Yep, it sounds counter-intuitive, but in the vast majority of growth-driven SMEs, hiring a HR manager is a compromise – a compromise you don’t need to make.

In terms of HR, business owners know they need help, and the default position is to hire a HR Manager.

However the business owner comes to this decision, the solution typically involves finding the best-darned HR professional they can and then paying them well to attract and hopefully retain them for the long-term.

However, this story often then follows a similar script.

This starts with the workload on the HR manager becoming too much. The array of HR challenges is too broad and many are outside the HR manager’s competence.  Also, the pace of progress is often not as fast as the owners of the business want.

A decision is then often made to recruit a support person for the HR manager, usually in a junior position. Or maybe to employ external consultants to resolve more serious issues.

As a result, the business owner now has a HR team and high HR costs but is still in a compromise situation in relation to the skills and capacity available to the business.

This is why not compromising is a better business decision. You need an alternative solution instead.

The Alternative to Hiring a HR Manager

The alternative is to hire your own HR department. One that is there when you need it, on demand, and with the specialists that are required. A department to take care of all the day-to-day HR activities your business needs in addition to the more challenging issues that crop up from time to time. 

Recording holidays, storing key information securely and in compliance with GDPR, keeping an eye on probation dates, issuing contracts to new employees, and everything else – just pass it to your HR department.

Hang on though – we’ve already mentioned above that the size of your business doesn’t justify hiring a HR team.

The answer is to hire a HR department as a service (hint: HR Duo can help here). 

With a HR as a service, you get all the specialists you need without having to directly appoint anyone, plus you can scale up and down according to the requirements of your business. It’s the holistic and effective HR solution your business needs.

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In any business, but especially in startups beginning to scale and growing SME and , recruiting has always been a challenge.  The hires you make will help to define the future success of the organisation.  Choose the wrong person and that one moment of decision could take months or years to unpick.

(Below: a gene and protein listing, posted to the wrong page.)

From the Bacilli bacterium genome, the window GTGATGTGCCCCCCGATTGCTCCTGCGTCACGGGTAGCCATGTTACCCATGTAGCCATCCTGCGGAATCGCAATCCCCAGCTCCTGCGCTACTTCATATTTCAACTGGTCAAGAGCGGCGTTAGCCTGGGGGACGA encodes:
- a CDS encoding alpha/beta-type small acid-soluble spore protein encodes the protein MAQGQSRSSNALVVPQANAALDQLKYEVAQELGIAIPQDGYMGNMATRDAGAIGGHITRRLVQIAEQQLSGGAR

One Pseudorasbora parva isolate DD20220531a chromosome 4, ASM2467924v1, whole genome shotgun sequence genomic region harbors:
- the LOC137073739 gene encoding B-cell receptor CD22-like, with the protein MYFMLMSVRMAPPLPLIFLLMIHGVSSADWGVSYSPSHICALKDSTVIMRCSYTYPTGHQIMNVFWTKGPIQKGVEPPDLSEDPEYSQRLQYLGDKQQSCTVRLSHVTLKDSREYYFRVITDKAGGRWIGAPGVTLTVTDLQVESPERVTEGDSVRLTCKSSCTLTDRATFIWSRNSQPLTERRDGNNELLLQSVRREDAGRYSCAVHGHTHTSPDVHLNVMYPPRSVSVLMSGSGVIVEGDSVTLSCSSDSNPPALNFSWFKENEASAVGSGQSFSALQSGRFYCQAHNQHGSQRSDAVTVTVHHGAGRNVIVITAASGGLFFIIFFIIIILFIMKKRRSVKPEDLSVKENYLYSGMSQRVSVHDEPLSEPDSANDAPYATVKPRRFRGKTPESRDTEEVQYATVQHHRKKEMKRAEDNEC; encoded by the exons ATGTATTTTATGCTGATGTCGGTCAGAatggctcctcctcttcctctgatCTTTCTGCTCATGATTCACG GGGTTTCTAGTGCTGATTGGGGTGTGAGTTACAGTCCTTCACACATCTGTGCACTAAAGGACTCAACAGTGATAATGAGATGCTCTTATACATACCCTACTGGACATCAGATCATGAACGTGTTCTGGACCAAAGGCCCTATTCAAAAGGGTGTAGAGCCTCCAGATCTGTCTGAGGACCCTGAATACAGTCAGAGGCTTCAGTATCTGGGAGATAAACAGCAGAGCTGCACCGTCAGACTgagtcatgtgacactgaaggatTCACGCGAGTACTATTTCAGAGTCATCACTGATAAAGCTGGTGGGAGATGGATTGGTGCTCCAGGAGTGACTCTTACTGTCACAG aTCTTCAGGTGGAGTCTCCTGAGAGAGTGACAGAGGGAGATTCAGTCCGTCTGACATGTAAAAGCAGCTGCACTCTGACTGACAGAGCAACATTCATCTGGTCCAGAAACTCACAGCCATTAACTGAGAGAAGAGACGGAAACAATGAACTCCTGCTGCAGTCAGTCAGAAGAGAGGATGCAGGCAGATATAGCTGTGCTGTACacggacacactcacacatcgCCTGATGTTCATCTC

In our constant pursuit of excellence, we have again sought an understanding of the challenges facing our clients.  Are the difficulties in recruiting the same as always? Or, are they more difficult in an increasingly digital world that favours the gig economy?  As we began this year, we sought to understand if the challenges facing small and medium-sized enterprises are significantly different from those of large enterprises and multinationals. Over 78% of our respondents came from small to medium businesses, and almost 22% were from large enterprises. 

At HR Duo, we offer a complete HR Department, providing HR software and support and advice when you need it.  Therefore, we are continually striving to understand the recruitment sector. Consequently, we recently spoke to Business Owners about hiring practices.  We asked about the current state of recruitment and sought to understand the challenges they faced.

Of all those asked, 59.4% of Business Owners said they found it challenging to recruit staff.  This is 10% less than the 69% of CEOs and managers asked in 2017, a significant improvement. It suggests that new recruitment approaches are having an impact. However, it still represents a considerable concern about the state of the job market and the capacity to find the right candidate.

The biggest challenges when recruiting

There are two takeaways from the results that interested us the most.  First, the lack of required skills and experience still factored as the most significant challenge facing SMEs and Startups.  While this is down by 15% from when we asked the CEOs and managers three years ago, it still represents the highest level of concern.  Second is the impact of salary expectations. People expect to be paid more and consequently, it is difficult to hire the best team and maintain a reasonable salary budget.